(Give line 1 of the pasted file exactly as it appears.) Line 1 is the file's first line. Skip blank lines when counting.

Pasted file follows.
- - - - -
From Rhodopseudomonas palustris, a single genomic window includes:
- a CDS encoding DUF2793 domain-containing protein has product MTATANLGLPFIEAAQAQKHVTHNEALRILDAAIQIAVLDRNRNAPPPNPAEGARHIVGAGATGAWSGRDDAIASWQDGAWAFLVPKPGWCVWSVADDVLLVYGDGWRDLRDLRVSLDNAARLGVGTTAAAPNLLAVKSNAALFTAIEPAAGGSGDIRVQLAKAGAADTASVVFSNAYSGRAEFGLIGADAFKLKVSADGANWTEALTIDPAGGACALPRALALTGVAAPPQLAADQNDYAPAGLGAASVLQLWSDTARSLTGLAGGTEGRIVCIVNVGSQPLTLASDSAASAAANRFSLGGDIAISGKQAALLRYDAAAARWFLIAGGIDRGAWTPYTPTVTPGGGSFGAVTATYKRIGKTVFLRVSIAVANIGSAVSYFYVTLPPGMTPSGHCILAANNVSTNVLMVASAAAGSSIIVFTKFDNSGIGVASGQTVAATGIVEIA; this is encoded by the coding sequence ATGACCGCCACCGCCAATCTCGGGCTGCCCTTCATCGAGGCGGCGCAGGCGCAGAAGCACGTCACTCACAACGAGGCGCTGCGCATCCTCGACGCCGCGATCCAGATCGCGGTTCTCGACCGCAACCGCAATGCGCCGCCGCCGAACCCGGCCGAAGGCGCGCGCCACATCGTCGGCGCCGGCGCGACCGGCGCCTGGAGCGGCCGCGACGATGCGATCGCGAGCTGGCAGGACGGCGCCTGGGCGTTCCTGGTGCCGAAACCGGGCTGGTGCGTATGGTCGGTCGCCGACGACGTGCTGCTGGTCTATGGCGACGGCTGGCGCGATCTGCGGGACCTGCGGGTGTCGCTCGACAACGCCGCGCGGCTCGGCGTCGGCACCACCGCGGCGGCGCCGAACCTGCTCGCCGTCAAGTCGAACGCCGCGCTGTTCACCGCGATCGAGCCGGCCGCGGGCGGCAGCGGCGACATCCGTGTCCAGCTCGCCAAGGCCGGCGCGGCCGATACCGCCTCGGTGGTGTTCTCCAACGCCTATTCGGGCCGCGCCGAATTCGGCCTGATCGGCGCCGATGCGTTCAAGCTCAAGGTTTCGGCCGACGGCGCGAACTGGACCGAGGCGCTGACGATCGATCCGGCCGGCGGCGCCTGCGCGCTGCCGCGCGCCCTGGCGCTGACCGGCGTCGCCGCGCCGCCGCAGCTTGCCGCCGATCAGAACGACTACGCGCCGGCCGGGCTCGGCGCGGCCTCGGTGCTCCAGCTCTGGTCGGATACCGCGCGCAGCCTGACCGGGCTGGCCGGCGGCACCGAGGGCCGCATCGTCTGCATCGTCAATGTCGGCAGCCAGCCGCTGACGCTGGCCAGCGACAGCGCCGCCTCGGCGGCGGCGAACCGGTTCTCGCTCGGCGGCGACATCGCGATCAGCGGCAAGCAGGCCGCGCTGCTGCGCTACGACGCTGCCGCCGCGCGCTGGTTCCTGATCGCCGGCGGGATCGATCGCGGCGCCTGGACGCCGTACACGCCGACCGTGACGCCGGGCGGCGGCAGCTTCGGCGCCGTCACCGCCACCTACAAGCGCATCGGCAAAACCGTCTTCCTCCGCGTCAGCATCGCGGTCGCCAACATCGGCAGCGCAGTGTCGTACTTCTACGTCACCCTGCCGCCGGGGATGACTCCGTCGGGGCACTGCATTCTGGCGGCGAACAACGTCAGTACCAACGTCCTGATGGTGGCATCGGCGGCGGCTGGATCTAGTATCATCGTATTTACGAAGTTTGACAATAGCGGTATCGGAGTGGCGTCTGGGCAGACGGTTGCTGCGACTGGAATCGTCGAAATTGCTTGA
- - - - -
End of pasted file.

From Rhodopseudomonas palustris, a single genomic window includes: